CTV News has learned the province of Nova Scotia will offer a formal apology to former residents of the Nova Scotia Home for Colored Children.

A source close to the files tells CTV News the apology will be made Friday afternoon at the Nova Scotia legislature.

It comes four months after the province reached a settlement with the former residents who claimed years of physical, sexual and emotional abuse by staff at the Halifax-area orphanage.

“Whenever they choose to do it, it will be hugely important for a lot of the residents,” says lawyer Ray Wagner, who represented the residents in a class-action lawsuit.

Wagner says, if an apology is made, it will erase 17 years of disbelief, doubt and questioning.

“It was denied by everybody and so there was a lot of questions circulated around whether they were being truthful or not,” says Wagner.

The premier’s office declined to comment on the matter on Wednesday.

About 140 former residents were part of the original class-action lawsuit against the province and the home. A $5-million settlement was reached with the home last year and the provincial government announced a $29-million lump settlement in June.

This won’t be the first time the province has offered such an apology.

Former Nova Scotia premier Darrell Dexter offered an apology and pardon to Viola Desmond in 2010, 60 years after the African-Nova Scotian woman was fined and jailed for sitting on the ground floor of a movie theatre in New Glasgow.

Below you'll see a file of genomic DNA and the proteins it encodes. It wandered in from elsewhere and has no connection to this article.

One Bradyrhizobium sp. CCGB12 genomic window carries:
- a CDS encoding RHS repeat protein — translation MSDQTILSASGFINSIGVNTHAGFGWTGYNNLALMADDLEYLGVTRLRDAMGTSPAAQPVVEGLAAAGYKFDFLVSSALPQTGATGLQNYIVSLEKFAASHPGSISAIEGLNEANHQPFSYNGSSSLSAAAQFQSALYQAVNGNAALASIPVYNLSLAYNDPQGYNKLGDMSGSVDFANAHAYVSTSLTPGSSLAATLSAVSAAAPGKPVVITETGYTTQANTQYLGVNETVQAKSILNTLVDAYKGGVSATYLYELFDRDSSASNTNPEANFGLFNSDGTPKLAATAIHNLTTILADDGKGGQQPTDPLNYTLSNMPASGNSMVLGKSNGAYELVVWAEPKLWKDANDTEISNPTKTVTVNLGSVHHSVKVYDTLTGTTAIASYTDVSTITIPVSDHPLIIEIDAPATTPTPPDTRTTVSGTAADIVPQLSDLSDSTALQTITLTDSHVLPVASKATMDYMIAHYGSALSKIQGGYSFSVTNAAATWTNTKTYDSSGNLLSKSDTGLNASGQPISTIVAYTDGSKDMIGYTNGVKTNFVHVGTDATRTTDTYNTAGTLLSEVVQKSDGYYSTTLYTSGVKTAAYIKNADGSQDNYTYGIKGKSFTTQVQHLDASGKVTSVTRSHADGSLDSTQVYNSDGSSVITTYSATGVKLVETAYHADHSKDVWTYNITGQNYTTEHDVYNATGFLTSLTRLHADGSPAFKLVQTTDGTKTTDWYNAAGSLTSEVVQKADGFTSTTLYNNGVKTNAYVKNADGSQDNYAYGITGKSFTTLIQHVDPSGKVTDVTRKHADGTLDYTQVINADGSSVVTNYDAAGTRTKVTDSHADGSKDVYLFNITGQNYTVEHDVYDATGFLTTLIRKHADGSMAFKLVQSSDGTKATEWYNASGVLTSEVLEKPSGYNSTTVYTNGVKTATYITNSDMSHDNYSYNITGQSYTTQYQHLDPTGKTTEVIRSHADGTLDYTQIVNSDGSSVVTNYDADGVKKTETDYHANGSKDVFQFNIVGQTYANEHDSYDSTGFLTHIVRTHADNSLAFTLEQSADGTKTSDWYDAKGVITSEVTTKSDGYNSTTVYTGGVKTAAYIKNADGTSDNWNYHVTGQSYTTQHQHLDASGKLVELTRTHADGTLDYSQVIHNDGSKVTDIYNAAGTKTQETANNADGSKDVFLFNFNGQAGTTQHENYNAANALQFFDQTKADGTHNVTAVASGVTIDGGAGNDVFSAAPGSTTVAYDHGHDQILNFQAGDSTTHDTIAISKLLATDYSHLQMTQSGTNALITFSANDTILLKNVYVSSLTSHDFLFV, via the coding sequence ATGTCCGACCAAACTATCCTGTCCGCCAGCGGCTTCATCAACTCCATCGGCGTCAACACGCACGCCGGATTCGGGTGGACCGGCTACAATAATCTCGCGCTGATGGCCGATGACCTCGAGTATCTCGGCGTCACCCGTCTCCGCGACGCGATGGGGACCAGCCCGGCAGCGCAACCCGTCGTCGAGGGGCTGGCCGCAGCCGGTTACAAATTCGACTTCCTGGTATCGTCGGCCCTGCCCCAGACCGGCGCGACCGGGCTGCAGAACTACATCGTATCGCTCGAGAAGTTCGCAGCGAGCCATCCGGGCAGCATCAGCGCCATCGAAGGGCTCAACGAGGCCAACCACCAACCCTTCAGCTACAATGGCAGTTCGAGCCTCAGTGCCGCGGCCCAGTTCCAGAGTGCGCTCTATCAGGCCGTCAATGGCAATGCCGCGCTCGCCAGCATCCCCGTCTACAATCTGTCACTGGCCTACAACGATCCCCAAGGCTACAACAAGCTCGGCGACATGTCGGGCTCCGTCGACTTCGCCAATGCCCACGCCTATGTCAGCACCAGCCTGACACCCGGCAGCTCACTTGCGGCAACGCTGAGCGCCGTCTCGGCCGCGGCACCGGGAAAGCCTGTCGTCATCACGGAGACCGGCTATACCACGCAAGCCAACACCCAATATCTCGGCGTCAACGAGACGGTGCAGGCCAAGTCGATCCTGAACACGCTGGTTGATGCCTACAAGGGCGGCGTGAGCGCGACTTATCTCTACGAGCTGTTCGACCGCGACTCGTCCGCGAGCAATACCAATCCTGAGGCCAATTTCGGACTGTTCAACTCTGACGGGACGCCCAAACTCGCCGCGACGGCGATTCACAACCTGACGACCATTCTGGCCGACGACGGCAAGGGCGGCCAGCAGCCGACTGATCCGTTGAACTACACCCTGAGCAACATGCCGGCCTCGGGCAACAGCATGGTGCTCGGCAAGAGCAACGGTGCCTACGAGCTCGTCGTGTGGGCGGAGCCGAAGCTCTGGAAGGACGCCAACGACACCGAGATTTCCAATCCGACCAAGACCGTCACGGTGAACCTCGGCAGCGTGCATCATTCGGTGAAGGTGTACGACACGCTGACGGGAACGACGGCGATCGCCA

In 2013, former justice minister Ross Landry apologized to the alleged victims of Ernest Fenwick MacIntosh. The Cape Breton businessman was convicted of multiple sex charges against four boys in the 1970s. His conviction was eventually overturned because of the delay in bringing him to trial.

Wagner says money from the settlements will soon be transferred to the claims administrator, a third party who will follow the settlement agreement and distribute funds to class members.

“There are a few releases that have to be signed from one of the lawyers for the Children’s Aid Society,” he explains. “We anticipate that will be done today. If that is done today, then the transfer of funds will be taking place on Friday.”

More than 300 people could receive some sort of compensation from the settlement. The deadline to make a claim is Feb. 27, 2015.

With files from CTV Atlantic's Jacqueline Foster